Find out what I was brave enough to share here and here.

Willing to share your thoughts? Leave a comment below.

Day 13 – Try Another Blogging Event (taking the easy route)

This assignment had me stumped. So much to choose from and so little time. So I’ve decided to take the easy route and go for Blogging 201 in July.

Sometimes the most important thing we can provide to students is letting them know what’s next. Doing so creates a safe and predictable (but not boring!) environment. For me, knowing Blogging 201 is coming provides some comfort along this blogging adventure.

Have a blogging event to share about? Leave a comment below.

Day 14 – Extend Your Brand (need advice – read THIS)

This was my most productive assignment of the week. Talk about constructing learning!

First, I re-created my Facebook page as a web page (instead of business). Save yourself some time by finding out how here. I’d been trying to figure this out for weeks and Blogging 101 got me going in minutes – whew! Then I created a custom header, custom image widgets, and a custom blavatar using PicMonkey. A word to the wise, write down your steps, write down your steps, write down your steps when you use PicMonkey. There is a tremendous amount you can do but once you save your image you cannot retrace your steps. So if you want to recreate something, like custom image widgets that match your header and blavatar, keep track of what you’re doing. Scroll up to see my take on Facebook, Pinterest, and YouTube widgets in the sidebar. All were made with PicMonkey.

Going through this process was as gratifying as it was time-consuming. I could practically feel my neurons firing. At the same time I was aware of the hours I was poring into this project. I’m reminded of the importance of productive struggle, and the time it takes,  in the classroom. If we want students to  internalize their learning they need time to experiment, time to construct their own understanding, and time to engage in productive struggle and problems solving. I know first hand because this assignment gave me all three!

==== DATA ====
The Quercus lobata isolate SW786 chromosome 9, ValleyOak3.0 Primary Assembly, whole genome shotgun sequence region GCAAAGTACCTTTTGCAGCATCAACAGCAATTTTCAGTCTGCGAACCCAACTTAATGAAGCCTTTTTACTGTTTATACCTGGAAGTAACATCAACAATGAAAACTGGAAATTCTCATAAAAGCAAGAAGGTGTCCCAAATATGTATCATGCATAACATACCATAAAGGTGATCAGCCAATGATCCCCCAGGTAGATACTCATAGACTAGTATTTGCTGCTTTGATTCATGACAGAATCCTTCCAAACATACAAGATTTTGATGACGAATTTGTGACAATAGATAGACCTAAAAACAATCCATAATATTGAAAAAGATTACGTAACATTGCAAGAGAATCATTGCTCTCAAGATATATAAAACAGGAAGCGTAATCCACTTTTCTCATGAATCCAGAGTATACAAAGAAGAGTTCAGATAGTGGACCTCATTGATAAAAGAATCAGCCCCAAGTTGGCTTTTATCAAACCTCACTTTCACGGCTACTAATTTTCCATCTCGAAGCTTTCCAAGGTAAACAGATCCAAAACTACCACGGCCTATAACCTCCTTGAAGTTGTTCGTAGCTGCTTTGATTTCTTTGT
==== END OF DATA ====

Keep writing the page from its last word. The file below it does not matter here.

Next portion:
Possess tips and tricks for personalizing your work? Leave a comment below?

Day 15 – Create a New Posting Feature

I’m torn on this one. As I mentioned at the top, I appreciate a little support and structure when I try something new. So I’m considering two “challenges” for my new posting feature. One is the Slice of Life Story Challenge and the other is WordPress’ Daily Prompt. I’m intimidated by both, but for different reasons. Slice of Life is extremely open-ended, where as Daily Prompt can be a bit specific. Either way, they can both feel intimidating.

For students, the same can come up. One kind of writing prompt can be too narrow, and another too broad. Therefor it’s important for students to have choice, especially when trying to just get ideas on the table. This is one of the strengths of keeping a writer’s notebook to gather seed ideas.

Do you have a posting feature that works well on your blog? Leave a comment below.